Now, Helsen has made the distinction between that which is legal, and that which is morally right, before, and I don’t disagree. Indeed, I think it has a very distinct impact on my own division between how our ancestors interacted with one another, and how they interacted with the Gods. But even there, it must be remembered that morality, as such, is a human invention, and the Gods are not held to the same standard as men. Thus do I make the distinction between the sacral and the social.

Again, the Gods are not beholden to mercurial changes in human mores.

If we accept the premise that our ancestors knew more about what the Gods wanted, based on their thousands of years of constant interaction with Them, and thereby honing their knowledge of what the Gods did and did not find pleasing (through observation of omens, comparison of outcomes, direct intervention, etc.), it stands to reason that we should defer to them in how we approach the Gods. And if the Gods find it pleasing to receive offerings of animals, or having capital punishment carried out by the State done in a sacral manner, then I’m frankly okay with it, as long as it can be done in the proper fashion.

I’ll weigh ten thousand years of religio-cultural evolution that says such things are right, against forty years of human cultural change that says some people don’t like it, any day.

__________
* The key being that the objects of such sacrifices are those already condemned to death by the laws of the land. Why not give their life a religious meaning beyond simple vengeance, or deterrent, or a cold calculation that it’s cheaper to kill a prisoner than imprison them for the rest of their life? If I was, for some reason, on Death Row, I would petition the court for such a death, to give my execution a deeper meaning that mere secularism can’t provide. Again, this is not about grabbing random (or even deserving) people off the street, hanging them, and sticking them with a spear.

On Cultural Appropriation

Yvonne Aburrow, writing over at Pathetic Pagan (although she is also a contributor over at Godless & Radicals), has an interesting piece up about appropriation entitled Living Traditions. It’s pretty short, so here it is in its entirety:

Why cultural appropriation doesn’t work 

A culture, and a religion, is a massively complex system of interlocking ideas, philosophies, symbols, and practices.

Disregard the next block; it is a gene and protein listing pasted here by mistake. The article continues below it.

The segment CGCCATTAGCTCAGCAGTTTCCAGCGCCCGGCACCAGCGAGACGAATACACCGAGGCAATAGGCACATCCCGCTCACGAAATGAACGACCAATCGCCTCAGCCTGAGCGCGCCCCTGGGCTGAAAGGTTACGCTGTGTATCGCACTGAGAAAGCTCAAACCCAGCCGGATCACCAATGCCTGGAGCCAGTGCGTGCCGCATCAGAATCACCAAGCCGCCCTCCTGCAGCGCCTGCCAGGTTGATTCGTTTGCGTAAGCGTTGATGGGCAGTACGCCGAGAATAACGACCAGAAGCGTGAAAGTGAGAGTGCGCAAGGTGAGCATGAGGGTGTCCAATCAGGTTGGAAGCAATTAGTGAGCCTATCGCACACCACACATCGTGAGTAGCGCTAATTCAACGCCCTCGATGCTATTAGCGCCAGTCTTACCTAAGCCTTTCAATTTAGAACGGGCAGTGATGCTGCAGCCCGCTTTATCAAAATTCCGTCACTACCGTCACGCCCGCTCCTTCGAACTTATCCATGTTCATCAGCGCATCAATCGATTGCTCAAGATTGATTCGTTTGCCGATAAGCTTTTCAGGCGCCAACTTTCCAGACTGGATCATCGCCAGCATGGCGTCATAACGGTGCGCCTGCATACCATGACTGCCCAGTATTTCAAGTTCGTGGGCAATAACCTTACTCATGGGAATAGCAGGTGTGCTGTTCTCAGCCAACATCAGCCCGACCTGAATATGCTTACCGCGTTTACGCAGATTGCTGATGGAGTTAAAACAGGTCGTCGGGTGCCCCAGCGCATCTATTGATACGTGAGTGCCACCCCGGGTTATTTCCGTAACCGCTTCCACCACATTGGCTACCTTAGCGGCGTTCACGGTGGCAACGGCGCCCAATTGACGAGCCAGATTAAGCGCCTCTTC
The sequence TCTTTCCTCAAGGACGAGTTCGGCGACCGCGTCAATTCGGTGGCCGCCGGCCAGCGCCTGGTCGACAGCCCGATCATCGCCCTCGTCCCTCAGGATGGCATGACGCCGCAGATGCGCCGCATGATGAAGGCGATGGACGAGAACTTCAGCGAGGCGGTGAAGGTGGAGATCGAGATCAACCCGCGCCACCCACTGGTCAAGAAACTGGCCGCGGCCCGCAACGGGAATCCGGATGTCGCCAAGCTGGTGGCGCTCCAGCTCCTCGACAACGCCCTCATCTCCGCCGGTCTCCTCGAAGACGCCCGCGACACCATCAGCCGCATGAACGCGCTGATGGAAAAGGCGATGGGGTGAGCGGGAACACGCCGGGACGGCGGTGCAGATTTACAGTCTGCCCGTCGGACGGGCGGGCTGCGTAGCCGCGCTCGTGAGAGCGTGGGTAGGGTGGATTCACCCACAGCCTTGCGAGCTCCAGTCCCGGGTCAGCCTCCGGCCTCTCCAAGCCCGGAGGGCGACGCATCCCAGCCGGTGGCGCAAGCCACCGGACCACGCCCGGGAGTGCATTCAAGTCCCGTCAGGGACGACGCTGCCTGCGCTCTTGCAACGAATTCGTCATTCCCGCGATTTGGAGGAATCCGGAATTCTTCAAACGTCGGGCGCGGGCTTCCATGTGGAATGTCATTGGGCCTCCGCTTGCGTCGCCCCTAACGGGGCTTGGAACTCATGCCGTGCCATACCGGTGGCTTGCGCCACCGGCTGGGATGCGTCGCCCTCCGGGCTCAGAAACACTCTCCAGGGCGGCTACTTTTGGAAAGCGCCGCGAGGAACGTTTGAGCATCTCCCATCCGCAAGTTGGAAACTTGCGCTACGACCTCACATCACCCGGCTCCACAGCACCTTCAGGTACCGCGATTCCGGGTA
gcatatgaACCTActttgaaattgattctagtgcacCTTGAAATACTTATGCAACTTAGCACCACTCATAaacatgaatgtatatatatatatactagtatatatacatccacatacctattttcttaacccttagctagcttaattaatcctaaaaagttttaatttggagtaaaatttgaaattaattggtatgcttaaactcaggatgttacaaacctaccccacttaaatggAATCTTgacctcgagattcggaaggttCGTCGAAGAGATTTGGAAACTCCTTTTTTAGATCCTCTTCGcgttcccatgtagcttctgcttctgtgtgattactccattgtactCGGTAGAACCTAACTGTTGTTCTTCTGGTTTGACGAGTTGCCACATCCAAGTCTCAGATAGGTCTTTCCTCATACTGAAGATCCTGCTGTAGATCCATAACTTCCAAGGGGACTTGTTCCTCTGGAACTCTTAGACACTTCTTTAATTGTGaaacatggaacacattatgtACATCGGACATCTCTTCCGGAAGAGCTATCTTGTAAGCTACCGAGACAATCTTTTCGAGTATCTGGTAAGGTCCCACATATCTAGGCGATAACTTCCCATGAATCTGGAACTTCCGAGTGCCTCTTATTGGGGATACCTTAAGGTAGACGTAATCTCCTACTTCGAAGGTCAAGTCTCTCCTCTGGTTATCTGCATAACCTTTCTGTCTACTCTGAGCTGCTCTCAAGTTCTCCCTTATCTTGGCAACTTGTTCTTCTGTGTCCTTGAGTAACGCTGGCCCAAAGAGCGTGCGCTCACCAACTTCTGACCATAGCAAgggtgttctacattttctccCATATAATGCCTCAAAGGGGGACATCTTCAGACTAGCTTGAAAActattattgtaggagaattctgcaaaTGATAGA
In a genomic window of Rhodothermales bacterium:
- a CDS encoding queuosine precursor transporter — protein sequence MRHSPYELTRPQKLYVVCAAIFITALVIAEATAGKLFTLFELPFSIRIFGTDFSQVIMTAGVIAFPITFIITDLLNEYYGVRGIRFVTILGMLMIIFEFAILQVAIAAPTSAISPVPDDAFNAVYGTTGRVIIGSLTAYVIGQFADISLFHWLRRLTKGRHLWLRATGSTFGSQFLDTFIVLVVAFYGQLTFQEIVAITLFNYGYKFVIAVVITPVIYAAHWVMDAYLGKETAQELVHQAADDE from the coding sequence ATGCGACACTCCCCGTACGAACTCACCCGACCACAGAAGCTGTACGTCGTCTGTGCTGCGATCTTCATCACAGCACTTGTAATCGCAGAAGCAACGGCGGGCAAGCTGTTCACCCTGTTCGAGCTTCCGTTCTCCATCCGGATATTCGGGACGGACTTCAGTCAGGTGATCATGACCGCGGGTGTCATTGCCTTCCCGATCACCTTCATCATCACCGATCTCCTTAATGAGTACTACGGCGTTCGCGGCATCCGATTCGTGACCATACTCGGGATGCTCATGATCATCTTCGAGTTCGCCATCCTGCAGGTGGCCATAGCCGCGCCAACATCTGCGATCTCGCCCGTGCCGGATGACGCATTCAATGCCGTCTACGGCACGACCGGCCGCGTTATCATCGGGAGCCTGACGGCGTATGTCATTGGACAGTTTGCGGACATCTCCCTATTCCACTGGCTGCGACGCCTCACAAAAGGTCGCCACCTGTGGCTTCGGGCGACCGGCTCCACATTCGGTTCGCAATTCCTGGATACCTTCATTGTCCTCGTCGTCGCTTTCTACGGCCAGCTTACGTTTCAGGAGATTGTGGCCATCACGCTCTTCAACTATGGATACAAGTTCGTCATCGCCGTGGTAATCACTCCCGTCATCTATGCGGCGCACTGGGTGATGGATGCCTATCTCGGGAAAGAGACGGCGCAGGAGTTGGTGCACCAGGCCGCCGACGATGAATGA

If you take one of these ideas out of context and try to shoehorn it into another tradition, it’s like taking a complex part out of a clock, and trying to put it in a completely different clock, or even a completely different machine.

Or it’s like an organ transplant – the new organ may be rejected and you need to take lots of drugs to get your body to accept it.

The New Age, which has lots of different parts cobbled together, is basically Frankenstein’s monster.

Or it’s like looking at a completed jigsaw puzzle and taking one beautiful rose from the middle of the picture and trying to put it in a completely different jigsaw. No two pieces are exactly the same, and it doesn’t fit the picture in the other jigsaw anyway, and so you have to hit it with a hammer and file off the edges to get it to fit in the other jigsaw.

A friend of mine pointed out that this is actually a very folkish position. Folkish Asatruar are against cultural appropriation as well; we no more want to see some Lilly-white person glomming onto the Lakota sun dance than we want to see some person of African descent trying to play around with runes. Removed from their cultural and ethnic context, they lose meaning, and can even be harmful to the practitioner.

If culture isn’t based in ethnicity, how can there be such
a thing as “black culture“?

Ah, but she’s talking about culture, not ethnicity, I hear you cry. True, as far as she goes. But for most of human history, the chief means of transmission of culture from one generation to the next was through the shared community, clan, and family experience. It’s only within the last century or so that culture became so plastic. Even with mass migration in the 18th, 19th, and early 20th centuries, ethnic groups tended to retain their own cultural identities, while at the same time melting into the “American” polity. Folk-based culture (as distinct from folk-destroying culture, as imposed by universalist creeds like Christianity, Islam, Marxism, or Secular Humanism) stems from the folk that produces it; i.e., the ethnic identity of the folk. That’s why there’s black culture, and Hispanic/Latino culture, and so forth, and why people not of those ethnicities are roundly mocked when they try to lie about their own ethnicity in order to gain entry into an ethno-culture that is not their own.

Thus we speak of Pennsylvania German culture, or Chinatowns in various cities across the country, and see the establishment of organizations and cultural events designed to retain ethno-cultural identity, such as the Hibernians or Sons of Norway, while at the same time allowing for assimilation into the larger overculture and polity. For someone without roots in the ethnic-based culture whence a particular practice or complex of practices stems to attempt to co-opt those practices, is simply appropriation. No matter who does it, no matter if they are white, yellow, black, or brown.

And we, as Asatruar, are dead-set against appropriation by any and all comers. So on this issue, at least, we can agree with Ms. Aburrow. Appropriation is bad. Don’t do it.